The US space agency NASA has released enhanced colour mosaics of Pluto that combines some of the sharpest views of the mysterious landscape.
The pictures are part of a sequence taken near New Horizons’ closest approach to Pluto during its July 14 flyby.
It has resolutions of about 250-280 feet per pixel – revealing features smaller than half a city block on Pluto’s surface.
Lower resolution colour data (at about 2,066 feet per pixel) were added to create this new image.
The images form a strip 80 km wide, trending from the edge of “badlands” northwest of the informally named Sputnik Planum, across the al-Idrisi mountains, onto the shoreline of Pluto’s “heart” feature and just into its icy plains.
The wide variety of cratered, mountainous and glacial terrains gives scientists and the public alike a breathtaking, super-high-resolution colour window into Pluto’s geology.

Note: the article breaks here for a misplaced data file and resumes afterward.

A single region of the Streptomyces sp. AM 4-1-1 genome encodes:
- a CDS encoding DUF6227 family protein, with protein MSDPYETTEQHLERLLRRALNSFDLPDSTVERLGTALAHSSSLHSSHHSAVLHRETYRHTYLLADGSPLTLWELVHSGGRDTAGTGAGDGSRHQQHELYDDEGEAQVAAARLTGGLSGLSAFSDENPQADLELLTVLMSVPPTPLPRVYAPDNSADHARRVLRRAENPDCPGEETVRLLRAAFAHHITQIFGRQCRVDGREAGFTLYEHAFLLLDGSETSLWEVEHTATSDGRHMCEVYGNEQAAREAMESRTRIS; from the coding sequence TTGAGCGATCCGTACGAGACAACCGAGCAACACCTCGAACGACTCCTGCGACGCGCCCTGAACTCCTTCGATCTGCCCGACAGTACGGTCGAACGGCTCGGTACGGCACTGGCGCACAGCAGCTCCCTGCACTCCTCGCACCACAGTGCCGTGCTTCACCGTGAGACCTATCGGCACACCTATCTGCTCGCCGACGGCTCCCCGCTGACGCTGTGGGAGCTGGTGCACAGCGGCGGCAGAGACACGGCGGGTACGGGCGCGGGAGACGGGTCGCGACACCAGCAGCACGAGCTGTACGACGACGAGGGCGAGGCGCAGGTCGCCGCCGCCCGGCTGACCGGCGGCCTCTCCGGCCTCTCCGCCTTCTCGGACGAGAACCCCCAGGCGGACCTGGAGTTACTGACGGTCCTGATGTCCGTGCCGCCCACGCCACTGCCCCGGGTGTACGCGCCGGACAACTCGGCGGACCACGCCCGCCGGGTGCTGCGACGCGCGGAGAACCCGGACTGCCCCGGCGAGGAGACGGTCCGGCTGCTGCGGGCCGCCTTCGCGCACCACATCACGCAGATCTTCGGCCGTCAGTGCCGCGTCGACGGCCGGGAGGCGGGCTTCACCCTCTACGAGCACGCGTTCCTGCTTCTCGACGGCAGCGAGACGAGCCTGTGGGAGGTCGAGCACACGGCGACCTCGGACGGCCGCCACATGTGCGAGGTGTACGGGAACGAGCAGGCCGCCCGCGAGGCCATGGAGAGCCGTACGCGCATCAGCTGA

New sharp images of Pluto have revealed a bewildering variety of surface features that have scientists reeling because of their range and complexity.
The images reveal new features as diverse as possible dunes, nitrogen ice flows that apparently oozed out of mountainous regions onto plains, and even networks of valleys that may have been carved by material flowing over Pluto’s surface.
“Pluto is showing us a diversity of landforms and complexity of processes that rival anything we have seen in the solar system,” said New Horizons principal investigator Alan Stern from Southwest Research Institute (SwRI), Boulder, Colorado.
New Horizons has begun its year-long download of new images and other data.